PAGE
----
MSPs have launched an inquiry into end-of-life care provision in Scotland, after the issue was highlighted during debates on legalising assisted suicide.
In May, a Bill to allow people as young as 16 to get help to kill themselves was rejected at Holyrood by 82 votes to 36.
But concerns about the availability and quality of palliative care were raised, prompting the Scottish Parliament’s Health Committee to look into the issue.
Committee head Duncan McNeil MSP and his deputy Bob Doris MSP launched the inquiry at a Marie Curie hospice in Glasgow.
Duncan McNeil said: “When faced with a terminal condition, it’s clear that the priority must be to put patients’ needs at the heart of their treatment and care.
“We want this inquiry to shine a light on access to palliative care in Scotland and what more can be done to improve care for people at the end of their lives.”
Bob Doris said: “We’ve already heard that the earlier the conversation takes place on palliative care, the more likely it is the patient will receive care which reflects their needs and priorities.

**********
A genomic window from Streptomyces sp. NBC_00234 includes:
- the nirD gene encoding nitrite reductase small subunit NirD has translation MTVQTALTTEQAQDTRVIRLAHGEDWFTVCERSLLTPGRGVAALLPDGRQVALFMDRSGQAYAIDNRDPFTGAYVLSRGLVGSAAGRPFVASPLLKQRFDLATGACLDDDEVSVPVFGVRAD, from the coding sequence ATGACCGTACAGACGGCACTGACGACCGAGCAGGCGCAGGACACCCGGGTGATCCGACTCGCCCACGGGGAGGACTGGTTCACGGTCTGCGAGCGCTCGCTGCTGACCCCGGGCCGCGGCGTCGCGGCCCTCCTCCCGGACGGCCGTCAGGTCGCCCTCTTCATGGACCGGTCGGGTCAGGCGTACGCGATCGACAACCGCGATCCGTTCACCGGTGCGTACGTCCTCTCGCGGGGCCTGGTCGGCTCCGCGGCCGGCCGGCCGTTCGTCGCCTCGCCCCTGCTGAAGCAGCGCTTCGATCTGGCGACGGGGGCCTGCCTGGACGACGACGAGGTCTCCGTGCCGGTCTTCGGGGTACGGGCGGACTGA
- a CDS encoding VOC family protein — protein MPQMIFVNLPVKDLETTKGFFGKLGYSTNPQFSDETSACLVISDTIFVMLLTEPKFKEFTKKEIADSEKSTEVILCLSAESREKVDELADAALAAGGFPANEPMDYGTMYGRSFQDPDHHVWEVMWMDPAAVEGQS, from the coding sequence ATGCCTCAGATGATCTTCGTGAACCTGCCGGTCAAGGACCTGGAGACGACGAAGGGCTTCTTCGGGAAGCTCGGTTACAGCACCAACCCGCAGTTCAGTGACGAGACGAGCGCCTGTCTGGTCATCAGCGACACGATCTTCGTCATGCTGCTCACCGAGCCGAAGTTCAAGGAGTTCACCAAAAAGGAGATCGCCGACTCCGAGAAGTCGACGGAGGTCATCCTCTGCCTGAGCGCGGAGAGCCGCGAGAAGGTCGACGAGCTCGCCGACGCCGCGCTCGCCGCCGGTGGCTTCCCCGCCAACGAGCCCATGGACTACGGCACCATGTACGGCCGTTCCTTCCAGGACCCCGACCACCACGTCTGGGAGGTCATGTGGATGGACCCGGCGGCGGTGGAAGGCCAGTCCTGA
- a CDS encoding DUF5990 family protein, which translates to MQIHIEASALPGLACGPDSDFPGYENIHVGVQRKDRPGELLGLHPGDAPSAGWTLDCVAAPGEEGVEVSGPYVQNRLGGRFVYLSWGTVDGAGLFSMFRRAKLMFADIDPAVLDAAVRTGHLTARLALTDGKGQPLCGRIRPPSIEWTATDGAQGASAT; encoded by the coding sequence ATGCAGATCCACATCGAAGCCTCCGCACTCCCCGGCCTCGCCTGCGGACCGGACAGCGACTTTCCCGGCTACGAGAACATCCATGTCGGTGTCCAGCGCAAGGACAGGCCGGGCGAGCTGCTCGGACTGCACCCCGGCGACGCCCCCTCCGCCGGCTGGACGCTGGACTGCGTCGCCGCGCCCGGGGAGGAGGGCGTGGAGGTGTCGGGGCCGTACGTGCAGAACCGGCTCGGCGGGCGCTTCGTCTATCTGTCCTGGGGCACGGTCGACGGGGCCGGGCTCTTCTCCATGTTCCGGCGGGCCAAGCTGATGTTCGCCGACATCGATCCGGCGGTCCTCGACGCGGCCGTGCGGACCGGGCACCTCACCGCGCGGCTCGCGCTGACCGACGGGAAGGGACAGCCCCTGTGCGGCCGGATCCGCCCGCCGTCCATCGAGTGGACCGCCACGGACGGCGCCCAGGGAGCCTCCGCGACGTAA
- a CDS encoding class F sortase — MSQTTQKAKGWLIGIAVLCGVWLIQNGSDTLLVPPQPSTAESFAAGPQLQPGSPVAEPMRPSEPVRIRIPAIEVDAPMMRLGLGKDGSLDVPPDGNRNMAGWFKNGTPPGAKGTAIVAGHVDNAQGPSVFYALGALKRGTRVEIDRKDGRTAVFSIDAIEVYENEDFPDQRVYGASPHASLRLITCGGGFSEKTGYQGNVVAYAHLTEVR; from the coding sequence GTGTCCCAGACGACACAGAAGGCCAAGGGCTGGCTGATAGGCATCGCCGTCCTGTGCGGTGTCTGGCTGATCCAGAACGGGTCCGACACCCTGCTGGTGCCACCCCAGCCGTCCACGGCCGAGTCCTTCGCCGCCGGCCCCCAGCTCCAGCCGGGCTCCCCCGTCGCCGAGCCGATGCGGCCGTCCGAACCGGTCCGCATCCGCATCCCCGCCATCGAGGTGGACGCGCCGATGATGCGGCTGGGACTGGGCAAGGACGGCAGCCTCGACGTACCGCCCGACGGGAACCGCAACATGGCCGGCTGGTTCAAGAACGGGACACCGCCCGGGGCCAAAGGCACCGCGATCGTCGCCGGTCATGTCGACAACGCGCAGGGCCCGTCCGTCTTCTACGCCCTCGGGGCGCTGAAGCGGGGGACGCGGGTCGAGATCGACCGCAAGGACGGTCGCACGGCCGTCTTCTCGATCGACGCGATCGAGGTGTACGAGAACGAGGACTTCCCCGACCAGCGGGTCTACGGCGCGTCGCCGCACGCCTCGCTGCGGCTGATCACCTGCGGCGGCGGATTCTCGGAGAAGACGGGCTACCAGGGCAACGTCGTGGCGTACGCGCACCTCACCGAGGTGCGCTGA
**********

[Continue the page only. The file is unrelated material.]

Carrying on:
“As a committee we want to use this inquiry to hear directly from patients and their families as well as those working in health and care sectors about their experiences of palliative and end-of-life care, and how they think the system can be improved.”
During the consideration of the Bill to legalise assisted suicide in Scotland, First Minister Nicola Sturgeon expressed opposition to changing the law and support for palliative care.
And a group of senior palliative care doctors raised concerns that legalising assisted suicide “would expose our patients to internal or external pressures to consider that option, creating a dilemma which would compound their distress and prejudice their treatment and its outcome”.
Instead they called for even greater improvements to be made to Scotland’s “world-leading” palliative care.
At Westminster, Labour MP Rob Marris is set to introduce an assisted suicide Bill in the coming weeks. MPs will vote on the issue on 11 September.